‘The current system of applying energy efficiency requirements based on a theoretical model – the results of which are never, and can never be, verified by measurements – is so fundamentally flawed it is remarkable it’s continued for so long,’ he says.

Whole-building assessments started in 2008, after the EU directive on the energy performance of buildings was adopted in 2002, and Part L has been ratcheted up every five years. But Cohen says there is no evidence that buildings – especially those with air conditioning – have been improving their performance in use as a result.

‘The evidence from Australia has brought everybody to their senses because, if they’ve had a total market transformation in the energy intensity of their buildings – which has been measured and verified – why can’t we do that here?’

Most importantly, says Ratcliffe, the way targets are set has to change. ‘We need to stop operating under the false impression that our design standards will deliver outcomes and, instead, specify performance outcomes as part of the brief.’

Advanced simulation

The other key finding, says Cohen, is the power of advanced modelling – now routine in Australia – which is rarely used in the UK because clients do not ask for it, and don’t know why they should.

The moderate climate in the UK has made us complacent, he says. ‘Our buildings are using two to three times more energy than their equivalents in Melbourne. The best buildings in Melbourne are using five or six times less energy than on average in the UK.

‘If we are designing a sophisticated building – which most air conditioned offices are – why not run it virtually in advance of constructing it, and check that it’s going to work?’

Software used in Australia – including IES and EDSL, which, ironically, is made in the UK – is set up to enable this to be done relatively easily. However, the capacity of the model to do that isn’t used in this country, says Cohen, who adds that the model can be used to commission the building and fine-tune it in operation.

The modelling we currently do is all about the fabric of the building, says Cohen, while advanced simulation requires the full detail of the heating, ventilation and air conditioning (HVAC) system – including the ducts, fans, pumps, chillers, boilers – to be entered into the model, and modelling to be done at least hour by hour.

‘On a time-step by time-step basis, you work out: how much heating or cooling is required in each zone of the building; how the HVAC system is going to provide that heating or cooling; how much air will be going down the ducts; what is the pressure drop in those ducts; and what the fan efficiency is, given the pressure drop,’ he says.

If you allow the market to drive the scheme, it can be very effective in getting the market to compete for higher levels of performance

‘You have a power curve in your model to describe how efficient your fan is – for example, depending on what load it’s working at – and you work out the amount of energy used for the fan at every time-step, so it gets accumulated to the figure for the whole year.’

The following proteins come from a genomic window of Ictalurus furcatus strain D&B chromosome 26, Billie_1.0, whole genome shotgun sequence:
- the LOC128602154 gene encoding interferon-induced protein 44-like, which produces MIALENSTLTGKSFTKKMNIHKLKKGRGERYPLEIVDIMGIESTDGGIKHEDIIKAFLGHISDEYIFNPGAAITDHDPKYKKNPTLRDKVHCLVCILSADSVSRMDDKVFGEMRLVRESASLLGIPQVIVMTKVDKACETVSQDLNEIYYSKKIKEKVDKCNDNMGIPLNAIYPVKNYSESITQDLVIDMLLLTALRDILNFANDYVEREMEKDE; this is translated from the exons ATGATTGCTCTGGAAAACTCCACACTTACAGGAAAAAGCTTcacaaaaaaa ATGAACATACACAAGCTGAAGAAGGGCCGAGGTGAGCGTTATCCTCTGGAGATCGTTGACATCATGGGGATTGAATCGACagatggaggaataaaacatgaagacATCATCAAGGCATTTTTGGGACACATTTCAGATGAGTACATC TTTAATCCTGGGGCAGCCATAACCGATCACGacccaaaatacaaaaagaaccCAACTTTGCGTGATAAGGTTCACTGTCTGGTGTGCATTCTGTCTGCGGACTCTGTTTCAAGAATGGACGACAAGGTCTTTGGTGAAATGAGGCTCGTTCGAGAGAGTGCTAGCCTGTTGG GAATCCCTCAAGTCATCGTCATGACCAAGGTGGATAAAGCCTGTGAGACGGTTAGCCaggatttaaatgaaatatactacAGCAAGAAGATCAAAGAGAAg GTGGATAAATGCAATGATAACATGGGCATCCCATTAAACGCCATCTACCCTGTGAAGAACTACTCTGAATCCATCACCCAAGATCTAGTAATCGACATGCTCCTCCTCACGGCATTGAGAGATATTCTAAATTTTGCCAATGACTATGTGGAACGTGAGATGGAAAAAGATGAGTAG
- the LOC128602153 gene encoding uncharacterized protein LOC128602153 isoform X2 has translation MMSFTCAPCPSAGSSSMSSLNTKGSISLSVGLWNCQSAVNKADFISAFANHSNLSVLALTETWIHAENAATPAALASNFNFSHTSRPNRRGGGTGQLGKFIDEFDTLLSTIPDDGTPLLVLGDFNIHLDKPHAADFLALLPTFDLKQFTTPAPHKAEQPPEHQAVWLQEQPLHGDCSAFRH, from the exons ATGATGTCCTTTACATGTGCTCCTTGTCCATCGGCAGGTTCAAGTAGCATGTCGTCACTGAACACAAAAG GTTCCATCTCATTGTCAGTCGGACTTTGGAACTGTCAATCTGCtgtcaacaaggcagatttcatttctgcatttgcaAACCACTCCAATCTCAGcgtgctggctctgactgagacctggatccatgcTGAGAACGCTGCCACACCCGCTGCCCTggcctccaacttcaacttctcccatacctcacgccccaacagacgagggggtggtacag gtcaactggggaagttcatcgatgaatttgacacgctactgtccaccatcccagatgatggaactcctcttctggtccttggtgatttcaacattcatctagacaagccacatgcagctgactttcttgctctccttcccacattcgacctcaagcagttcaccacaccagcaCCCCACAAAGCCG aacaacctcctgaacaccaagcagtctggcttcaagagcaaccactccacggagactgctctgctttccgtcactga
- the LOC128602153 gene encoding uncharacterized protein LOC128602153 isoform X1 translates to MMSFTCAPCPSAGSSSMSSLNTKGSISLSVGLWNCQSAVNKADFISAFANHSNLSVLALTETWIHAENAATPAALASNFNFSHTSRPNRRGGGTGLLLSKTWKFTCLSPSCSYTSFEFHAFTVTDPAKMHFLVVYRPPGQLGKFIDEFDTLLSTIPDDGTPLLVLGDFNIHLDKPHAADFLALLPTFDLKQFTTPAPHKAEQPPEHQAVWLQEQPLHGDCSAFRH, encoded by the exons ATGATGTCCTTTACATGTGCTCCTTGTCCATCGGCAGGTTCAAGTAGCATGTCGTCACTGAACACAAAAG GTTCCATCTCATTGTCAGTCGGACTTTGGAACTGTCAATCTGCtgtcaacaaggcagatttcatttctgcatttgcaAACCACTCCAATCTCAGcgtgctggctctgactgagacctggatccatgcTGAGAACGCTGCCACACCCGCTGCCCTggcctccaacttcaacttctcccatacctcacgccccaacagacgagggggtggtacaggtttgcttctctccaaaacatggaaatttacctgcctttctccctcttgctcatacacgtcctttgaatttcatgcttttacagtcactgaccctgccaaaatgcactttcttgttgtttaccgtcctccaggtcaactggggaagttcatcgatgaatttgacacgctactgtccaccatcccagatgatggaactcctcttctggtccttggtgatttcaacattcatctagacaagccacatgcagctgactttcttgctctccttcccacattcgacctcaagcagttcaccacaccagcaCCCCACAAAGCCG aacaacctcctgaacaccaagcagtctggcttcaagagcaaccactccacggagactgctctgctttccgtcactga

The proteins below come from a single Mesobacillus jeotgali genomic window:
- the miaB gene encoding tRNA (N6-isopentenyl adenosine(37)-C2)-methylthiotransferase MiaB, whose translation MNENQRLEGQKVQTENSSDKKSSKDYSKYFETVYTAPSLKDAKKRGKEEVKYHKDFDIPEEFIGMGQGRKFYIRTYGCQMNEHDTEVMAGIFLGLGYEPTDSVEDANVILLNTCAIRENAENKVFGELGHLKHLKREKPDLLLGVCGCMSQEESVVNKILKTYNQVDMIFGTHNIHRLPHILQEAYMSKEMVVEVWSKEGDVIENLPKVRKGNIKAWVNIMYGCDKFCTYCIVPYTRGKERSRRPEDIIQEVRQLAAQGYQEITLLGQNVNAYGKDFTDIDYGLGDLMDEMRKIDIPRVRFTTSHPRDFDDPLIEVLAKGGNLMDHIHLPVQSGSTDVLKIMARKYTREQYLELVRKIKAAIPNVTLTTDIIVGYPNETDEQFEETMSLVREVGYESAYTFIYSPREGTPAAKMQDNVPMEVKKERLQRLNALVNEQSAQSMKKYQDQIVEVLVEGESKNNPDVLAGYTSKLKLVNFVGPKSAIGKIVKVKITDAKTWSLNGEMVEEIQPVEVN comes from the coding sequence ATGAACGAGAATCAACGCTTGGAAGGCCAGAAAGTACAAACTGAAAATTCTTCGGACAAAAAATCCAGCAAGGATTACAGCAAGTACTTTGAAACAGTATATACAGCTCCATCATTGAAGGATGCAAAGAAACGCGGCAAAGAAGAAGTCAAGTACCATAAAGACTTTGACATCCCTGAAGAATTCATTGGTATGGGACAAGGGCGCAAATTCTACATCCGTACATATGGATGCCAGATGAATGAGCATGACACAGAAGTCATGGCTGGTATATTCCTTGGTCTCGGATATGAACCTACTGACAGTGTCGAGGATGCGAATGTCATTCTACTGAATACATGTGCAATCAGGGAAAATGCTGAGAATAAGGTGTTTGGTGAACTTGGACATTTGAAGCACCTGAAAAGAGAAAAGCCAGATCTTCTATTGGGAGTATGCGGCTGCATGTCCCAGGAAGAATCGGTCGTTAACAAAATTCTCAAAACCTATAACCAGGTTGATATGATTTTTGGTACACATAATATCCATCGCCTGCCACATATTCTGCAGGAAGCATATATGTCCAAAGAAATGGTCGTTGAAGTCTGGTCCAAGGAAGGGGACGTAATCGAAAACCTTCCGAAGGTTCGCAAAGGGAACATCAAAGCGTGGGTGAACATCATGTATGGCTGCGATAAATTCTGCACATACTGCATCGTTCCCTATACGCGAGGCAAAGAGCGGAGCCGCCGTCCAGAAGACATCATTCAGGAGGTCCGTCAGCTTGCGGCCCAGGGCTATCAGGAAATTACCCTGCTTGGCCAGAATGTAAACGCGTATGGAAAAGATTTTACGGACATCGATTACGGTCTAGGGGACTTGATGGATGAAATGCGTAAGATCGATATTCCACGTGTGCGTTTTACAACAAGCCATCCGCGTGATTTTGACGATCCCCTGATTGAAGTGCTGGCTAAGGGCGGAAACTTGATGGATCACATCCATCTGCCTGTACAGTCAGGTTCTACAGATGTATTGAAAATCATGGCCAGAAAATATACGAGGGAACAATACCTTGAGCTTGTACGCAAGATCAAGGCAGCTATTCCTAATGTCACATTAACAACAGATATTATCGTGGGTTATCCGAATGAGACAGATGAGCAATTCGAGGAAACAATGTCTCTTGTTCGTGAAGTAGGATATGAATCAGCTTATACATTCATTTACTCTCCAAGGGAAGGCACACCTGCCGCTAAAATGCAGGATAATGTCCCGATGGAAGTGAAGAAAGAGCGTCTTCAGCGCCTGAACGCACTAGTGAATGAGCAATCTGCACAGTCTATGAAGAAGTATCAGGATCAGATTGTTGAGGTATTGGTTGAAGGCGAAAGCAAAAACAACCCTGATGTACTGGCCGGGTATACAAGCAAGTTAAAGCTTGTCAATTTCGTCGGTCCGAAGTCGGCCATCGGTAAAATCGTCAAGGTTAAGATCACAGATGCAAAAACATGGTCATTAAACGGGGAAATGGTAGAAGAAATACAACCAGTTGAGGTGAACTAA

As well as getting the model to create the right conditions in the virtual building, the control systems are defined, Cohen adds. This definition can be written into a draft description of operations, which is used by engineers to design the building’s controls. The model can also be used by commissioning agents to check that the real building is being controlled in the same way as its virtual counterpart. ‘You end up with a building that should operate the same as it does in its virtual twin,’ says Cohen.

And it can be done; one of the pilot studies carried out high-quality advanced simulation work on an existing building and the corroborated model represented the real operation of the building. ‘We were able to verify that the model could reflect what was happening in the real building,’ says Cohen.

Reaching goals

As soon as you assign a rating to a building, it changes the conversation, adds Cohen, because you don’t need to be an engineer to understand that – if a five-star building is using three times less energy than a two-star building – it’s a better building.

Setting a minimum standard tends to become a race to the bottom, says Ratcliffe. ‘If you allow the market to drive the scheme by setting its own goals, it can be very effective in getting the market to compete for higher levels of performance – as Australia has proven.’

‘We want people to get confidence and experience with the pioneers projects by testing the water carefully, setting fairly conservative targets without penalties for not achieving those targets, so contractors don’t have to price it into the risk perspective,’ says Cohen.

Nabers has had a long journey to get to the point where disclosure is mandatory, starting off as a voluntary initiative. ‘It achieved market coverage by reducing, gradually, the size of the assets that needed to disclose,’ says Ratcliffe, who hopes the UK will follow a similar trajectory, but in a much shorter timeframe.

‘It’s not just possible – it’s a very exciting prospect,’ says Cohen. ‘The industry will warm to this because it will help M&E engineers attract and keep the best talent, as it’s going to make their job a lot more interesting.’